Encyclopedia o f Chicago
Entries : Sauk Village, IL
Sauk Village, IL

Sauk Village, IL

Cook and Will Counties, 27 miles S of the Loop. This community in the southeast corner of Cook County has grown along the historic Sauk Trail and from thence comes its name. For centuries, the Sauk Trail served as a major route for travel from Detroit to the Mis- sissippi River. Countless Native Americans, Midwestern settlers, and California gold seekers passed this way. In 1913, the Sauk Trail from the Indiana border to Vincennes/Hubbard's Trail in South Chicago Heights was designated as part of the Lincoln Highway. Thus this most important automobile road in American history literally became the “main street” for this quiet town. Sauk Village is now within the nationally designated Lincoln Highway scenic byway across Illinois.

The farmers who migrated here in the late 1830s were mostly of French and German descent. A small settlement emerged and received the name Strasburg, since some of these first residents were originally from Strasbourg (German Strassburg ), on the French-German border. Some early records identify it as New Strasburg, and the post office first established in 1853 was Strasburgh. Tradition holds that the earliest church services in Bloom Township were held here, and in 1847 St. James Church was established. Rebuilt in 1871 and 1873 after lightning strikes, the structure served as a community center into the 1990s.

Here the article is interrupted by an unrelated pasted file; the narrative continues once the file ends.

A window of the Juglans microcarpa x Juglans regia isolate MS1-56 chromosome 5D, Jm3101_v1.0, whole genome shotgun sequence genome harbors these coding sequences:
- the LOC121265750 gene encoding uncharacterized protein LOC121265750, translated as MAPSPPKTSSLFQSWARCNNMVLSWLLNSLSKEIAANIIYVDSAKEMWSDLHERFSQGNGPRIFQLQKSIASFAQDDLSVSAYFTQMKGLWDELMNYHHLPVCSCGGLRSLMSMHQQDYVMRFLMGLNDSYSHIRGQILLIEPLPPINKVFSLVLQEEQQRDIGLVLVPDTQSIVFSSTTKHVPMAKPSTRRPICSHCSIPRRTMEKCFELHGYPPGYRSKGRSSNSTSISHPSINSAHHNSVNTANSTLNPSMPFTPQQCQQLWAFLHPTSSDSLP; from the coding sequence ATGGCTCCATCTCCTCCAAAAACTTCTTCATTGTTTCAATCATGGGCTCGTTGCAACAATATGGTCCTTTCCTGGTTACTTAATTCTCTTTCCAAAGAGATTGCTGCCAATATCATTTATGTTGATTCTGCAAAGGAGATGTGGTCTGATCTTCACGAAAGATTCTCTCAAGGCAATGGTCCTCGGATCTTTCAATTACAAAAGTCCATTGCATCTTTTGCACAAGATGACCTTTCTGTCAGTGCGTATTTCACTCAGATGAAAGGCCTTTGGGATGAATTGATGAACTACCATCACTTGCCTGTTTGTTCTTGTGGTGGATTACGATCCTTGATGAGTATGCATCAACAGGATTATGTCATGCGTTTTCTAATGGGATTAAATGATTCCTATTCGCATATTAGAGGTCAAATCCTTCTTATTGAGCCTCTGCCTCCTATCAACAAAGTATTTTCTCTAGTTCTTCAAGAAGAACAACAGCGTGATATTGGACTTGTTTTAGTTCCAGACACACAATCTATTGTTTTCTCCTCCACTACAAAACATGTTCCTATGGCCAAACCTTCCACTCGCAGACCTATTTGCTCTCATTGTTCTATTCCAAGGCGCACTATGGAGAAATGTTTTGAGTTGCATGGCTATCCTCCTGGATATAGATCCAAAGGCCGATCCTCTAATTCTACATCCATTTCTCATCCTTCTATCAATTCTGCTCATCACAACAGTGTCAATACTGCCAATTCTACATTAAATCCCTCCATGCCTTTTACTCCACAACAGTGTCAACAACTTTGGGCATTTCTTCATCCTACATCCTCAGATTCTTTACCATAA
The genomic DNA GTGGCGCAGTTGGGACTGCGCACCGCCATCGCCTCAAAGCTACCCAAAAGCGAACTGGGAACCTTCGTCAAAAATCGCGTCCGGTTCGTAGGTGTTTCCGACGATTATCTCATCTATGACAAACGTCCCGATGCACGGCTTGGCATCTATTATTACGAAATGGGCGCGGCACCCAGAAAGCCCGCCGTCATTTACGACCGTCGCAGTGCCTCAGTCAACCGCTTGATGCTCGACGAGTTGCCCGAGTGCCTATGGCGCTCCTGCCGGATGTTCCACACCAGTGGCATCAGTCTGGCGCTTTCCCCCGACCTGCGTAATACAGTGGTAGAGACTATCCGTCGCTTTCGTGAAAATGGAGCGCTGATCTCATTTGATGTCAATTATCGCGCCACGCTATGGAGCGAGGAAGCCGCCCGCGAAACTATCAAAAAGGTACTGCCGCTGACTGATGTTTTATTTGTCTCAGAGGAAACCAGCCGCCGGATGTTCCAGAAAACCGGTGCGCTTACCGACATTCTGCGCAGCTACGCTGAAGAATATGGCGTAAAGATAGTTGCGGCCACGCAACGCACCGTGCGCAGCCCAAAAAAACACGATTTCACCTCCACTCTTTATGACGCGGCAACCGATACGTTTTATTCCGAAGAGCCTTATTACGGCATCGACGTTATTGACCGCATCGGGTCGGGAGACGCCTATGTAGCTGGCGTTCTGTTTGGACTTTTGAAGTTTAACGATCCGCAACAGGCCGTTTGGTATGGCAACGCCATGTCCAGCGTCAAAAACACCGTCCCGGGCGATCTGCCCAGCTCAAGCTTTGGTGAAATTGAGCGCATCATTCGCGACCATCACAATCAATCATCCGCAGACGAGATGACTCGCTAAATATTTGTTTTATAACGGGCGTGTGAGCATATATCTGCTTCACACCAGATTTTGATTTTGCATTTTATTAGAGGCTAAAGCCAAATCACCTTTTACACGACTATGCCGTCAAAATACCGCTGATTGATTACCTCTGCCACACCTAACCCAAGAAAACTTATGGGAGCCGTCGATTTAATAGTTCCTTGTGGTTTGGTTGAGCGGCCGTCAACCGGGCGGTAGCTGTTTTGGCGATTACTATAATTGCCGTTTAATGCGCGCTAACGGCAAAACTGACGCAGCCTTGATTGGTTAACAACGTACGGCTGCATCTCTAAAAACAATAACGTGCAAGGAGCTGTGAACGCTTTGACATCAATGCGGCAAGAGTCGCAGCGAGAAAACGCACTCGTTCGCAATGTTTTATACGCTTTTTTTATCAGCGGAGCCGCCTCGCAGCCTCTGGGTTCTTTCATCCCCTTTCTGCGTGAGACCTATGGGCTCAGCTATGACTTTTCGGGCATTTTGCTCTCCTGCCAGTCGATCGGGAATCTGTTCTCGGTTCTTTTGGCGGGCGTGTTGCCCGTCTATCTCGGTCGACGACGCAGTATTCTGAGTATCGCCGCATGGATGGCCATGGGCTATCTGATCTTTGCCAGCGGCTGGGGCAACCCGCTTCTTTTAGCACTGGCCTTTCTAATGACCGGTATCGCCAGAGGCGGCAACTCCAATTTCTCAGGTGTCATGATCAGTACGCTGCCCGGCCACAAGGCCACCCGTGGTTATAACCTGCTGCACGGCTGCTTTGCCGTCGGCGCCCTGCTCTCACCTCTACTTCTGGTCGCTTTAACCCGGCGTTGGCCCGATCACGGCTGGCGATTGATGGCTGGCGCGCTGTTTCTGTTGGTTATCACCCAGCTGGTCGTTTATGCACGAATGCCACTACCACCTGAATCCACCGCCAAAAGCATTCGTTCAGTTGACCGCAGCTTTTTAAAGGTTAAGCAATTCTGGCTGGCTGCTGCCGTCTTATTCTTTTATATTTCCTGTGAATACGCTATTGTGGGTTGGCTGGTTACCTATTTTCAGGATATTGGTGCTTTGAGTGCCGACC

Major residential development came in the 1950s, and the village incorporated in 1957. Providing housing for workers in the industries of the region, the village went through periods of growth and stagnation related to the fortunes of area industries.

Since the 1970s, stronger involvement by the village government in development and the demand for affordable single-family housing led to new residential growth. In addition, several major truck terminal facilities have taken advantage of Sauk Village's location near the interstate highways.

Sauk Village, IL (inc. 1957)
Year Total
(and by category)
  Foreign Born Native with foreign parentage Males per 100 females
1960 4,687   1.9% 10.8% 106
  4,672 White (99.7%)      
  15 Other races (0.3%)      
1990 9,926   2.1% 99
  7,452 White (75.1%)      
  1,790 Black (18.0%)      
  31 American Indian (0.3%)      
  110 Asian/Pacific Islander (1.1%)      
  543 Other race (5.5%)      
  934 Hispanic Origin* (9.4%)      
2000 10,411   4.0% 98
  6,221 White alone (59.8%)      
  3,382 Black or African American alone (32.5%)      
  26 American Indian and Alaska Native alone (0.2%)      
  69 Asian alone (0.7%)      
  4 Native Hawaiian and Other Pacific Islander alone (0.0%)      
  348 Some other race alone (3.3%)      
  361 Two or more races (3.5%)      
  1,224 Hispanic or Latino* (11.8%)      
Michalek, Louise A. A Look into the Past, Chicago Heights and Her Neighbors. 1961.
Sauk Village, 40th Anniversary of Incorporation, Commemorative Booklet, 1957–1997. 1997.